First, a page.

I will never be able to do the last if I have not practiced the principle in other areas.  It is time for me to begin to build my Suffering Credit Score so that when the time comes (and it will come!) for me to stand firm in the face of death for my faith it will be such a habitual part of my attitude that all the Grace I need will be there and it will be a no-brainer.

Oh, Lord!  You alone know what a big whiner I am and how hard it is to move past the attitude of “it’s not fair”!  But You alone are the One who can so powerfully consume my heart and mind with Your grace and truth to set me free from it.  I submit my rights and my right to my rights to You.  I trust You, O Lord, to be faithful.  I trust You, O Lord, to be huge.  I trust You, O Lord, to be here with me so that like the three Jewish boys in the fiery furnace, the enemy will have to acknowledge that the fires have not hurt me but have brought Your presence and glory.

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Does It Matter?

25 06 2013

DOES IT MATTER HOW WE LIVE?

It is unfortunate that sometimes the words we need to hear from the Lord are the ones that we are most familiar with and, so, we are quicker to dismiss them.  There is a deception circulating the body of Christ whose emphasis is Freedom in Christ, but whose end result is Freedom of the Flesh.

Are we free in Christ to do whatever we want?

In terms of losing our salvation?  Yes; yes, we are.

In terms of staying close to the Lord and maintaining the kind of anointing that furthers His kingdom, the answer is a solid “ABSOLUTELY NOT.”

(Titus 1:16)  They profess to know God, but by their deeds they deny Him, being detestable and disobedient and worthless for any good deed.

(1 John 3:1-3) See how great a love the Father has bestowed on us, that we would be called children of God; and such we are. For this reason the world does not know us, because it did not know Him. Beloved, now we are children of God, and it has not appeared as yet what we will be. We know that when He appears, we will be like Him, because we will see Him just as He is. And everyone who has this hope fixed on Him purifies himself, just as He is pure.

When the Apostle Paul exhorts us that “it was for freedom that Christ set us free; therefore keep standing firm and do not be subject again to a yoke of slavery,” he is referring to slavery to the kind of legalism that says a person must add to what Christ did on the cross in order to be saved (5:4).  The key thought of the Book of Galatians is “Salvation by Faith.”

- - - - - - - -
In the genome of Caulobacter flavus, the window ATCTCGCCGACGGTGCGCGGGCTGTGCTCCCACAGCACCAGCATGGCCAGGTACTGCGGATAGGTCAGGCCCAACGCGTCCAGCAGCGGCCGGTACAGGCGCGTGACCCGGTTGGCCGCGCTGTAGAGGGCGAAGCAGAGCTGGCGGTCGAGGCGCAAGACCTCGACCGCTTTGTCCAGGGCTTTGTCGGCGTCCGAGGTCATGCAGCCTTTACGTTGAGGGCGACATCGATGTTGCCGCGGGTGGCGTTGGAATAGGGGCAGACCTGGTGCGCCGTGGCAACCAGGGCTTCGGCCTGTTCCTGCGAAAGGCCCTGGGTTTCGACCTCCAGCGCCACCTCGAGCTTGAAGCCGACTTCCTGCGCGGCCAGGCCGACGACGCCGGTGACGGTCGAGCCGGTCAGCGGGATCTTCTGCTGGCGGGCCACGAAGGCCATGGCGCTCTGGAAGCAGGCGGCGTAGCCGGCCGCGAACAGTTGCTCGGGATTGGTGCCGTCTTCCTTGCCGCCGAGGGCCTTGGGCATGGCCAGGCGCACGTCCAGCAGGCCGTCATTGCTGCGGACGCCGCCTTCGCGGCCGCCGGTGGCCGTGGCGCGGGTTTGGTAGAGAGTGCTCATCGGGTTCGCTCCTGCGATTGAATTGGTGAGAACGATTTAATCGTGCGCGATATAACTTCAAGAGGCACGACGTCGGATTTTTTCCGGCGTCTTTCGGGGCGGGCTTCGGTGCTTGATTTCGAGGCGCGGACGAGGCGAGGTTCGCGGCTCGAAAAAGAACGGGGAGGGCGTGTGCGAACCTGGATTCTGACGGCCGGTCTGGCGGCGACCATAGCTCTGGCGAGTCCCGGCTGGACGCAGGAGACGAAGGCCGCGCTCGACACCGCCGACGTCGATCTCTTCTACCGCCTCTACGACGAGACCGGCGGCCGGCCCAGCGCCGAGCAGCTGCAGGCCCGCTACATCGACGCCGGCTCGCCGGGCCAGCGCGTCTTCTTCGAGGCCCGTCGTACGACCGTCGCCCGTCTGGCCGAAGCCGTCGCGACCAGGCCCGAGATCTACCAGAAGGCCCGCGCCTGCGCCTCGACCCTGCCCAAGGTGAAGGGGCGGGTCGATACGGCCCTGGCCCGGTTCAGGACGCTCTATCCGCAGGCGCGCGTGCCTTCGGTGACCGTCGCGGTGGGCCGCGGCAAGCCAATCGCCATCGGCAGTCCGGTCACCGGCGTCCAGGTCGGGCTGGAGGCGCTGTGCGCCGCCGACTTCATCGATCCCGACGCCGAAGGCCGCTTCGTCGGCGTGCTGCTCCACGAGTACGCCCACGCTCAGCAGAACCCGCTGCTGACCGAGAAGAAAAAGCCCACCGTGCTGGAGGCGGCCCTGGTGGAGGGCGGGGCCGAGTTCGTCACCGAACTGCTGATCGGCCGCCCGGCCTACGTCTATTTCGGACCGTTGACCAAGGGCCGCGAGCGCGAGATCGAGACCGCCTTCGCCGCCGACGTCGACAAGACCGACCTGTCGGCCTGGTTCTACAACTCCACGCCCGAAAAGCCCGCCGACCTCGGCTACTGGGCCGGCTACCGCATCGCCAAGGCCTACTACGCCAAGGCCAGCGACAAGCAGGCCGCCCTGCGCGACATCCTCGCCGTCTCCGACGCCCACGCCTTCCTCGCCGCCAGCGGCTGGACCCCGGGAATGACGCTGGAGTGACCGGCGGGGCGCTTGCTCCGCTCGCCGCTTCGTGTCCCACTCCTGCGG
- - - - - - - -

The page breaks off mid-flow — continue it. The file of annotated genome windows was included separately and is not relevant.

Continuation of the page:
The people who perpetuate the notion that Freedom in Christ means that we can do whatever we want because we are saved, tend to not continue on past the first verses of the fifth chapter of Galatians, because it clearly shows that true salvation walks in the Spirit, where the Spirit walks, and how the Spirit walks, and therefore, bears the Fruit of the Spirit.

(Galatians 5:16-25) But I say, walk by the Spirit, and you will not carry out the desire of the flesh. For the flesh sets its desire against the Spirit, and the Spirit against the flesh; for these are in opposition to one another, so that you may not do the things that you please. But if you are led by the Spirit, you are not under the Law. Now the deeds of the flesh are evident, which are: immorality, impurity, sensuality, idolatry, sorcery, enmities, strife, jealousy, outbursts of anger, disputes, dissensions, factions, envying, drunkenness, carousing, and things like these, of which I forewarn you, just as I have forewarned you, that those who practice such things will not inherit the kingdom of God. But the fruit of the Spirit is love, joy, peace, patience, kindness, goodness, faithfulness, gentleness, self-control; against such things there is no law. Now those who belong to Christ Jesus have crucified the flesh with its passions and desires. If we live by the Spirit, let us also walk by the Spirit. 

There are clearly two options for the believer:  walk in the flesh or walk in the Spirit.  And that is where our freedom lies.  You the direction you want to go, but we must realize that the direction DOES matter.

(Galatians 6:7-9) Do not be deceived, God is not mocked; for whatever a man sows, this he will also reap. For the one who sows to his own flesh will from the flesh reap corruption, but the one who sows to the Spirit will from the Spirit reap eternal life. Let us not lose heart in doing good, for in due time we will reap if we do not grow weary. 

The seeds of the flesh sprout quickly and bear fruit that satisfies momentarily.  The fruit eaten, though, quickly turns to poison and begins to produce death.

The seeds of the Spirit sprout slower, because the roots are going deeper to produce a solid stalk on which to bear the kind of fruit that satisfies permanently; it satisfies the soul, and continues to bear more fruit, so that it becomes a source of life.

(James 1:14-15) But each one is tempted when he is carried away and enticed by his own lust. Then when lust has conceived, it gives birth to sin; and when sin is accomplished, it brings forth death. 

According to James, it is our very own desire that gets us into trouble.  We falsely assume that lust refers only sexual desires so as long as we aren’t having actual physical sexual intercourse outside of marriage, these verses do not apply to us.  Not so, the word means “a deep longing for anything, especially for that which is forbidden.”  It is our desires that bait us, they seduce us.  We enjoy the flirty, never really intending to go any further with it; but by the nature of bait, it gets its hooks in and does not let go until we are lying in a pan as dinner for the enemy.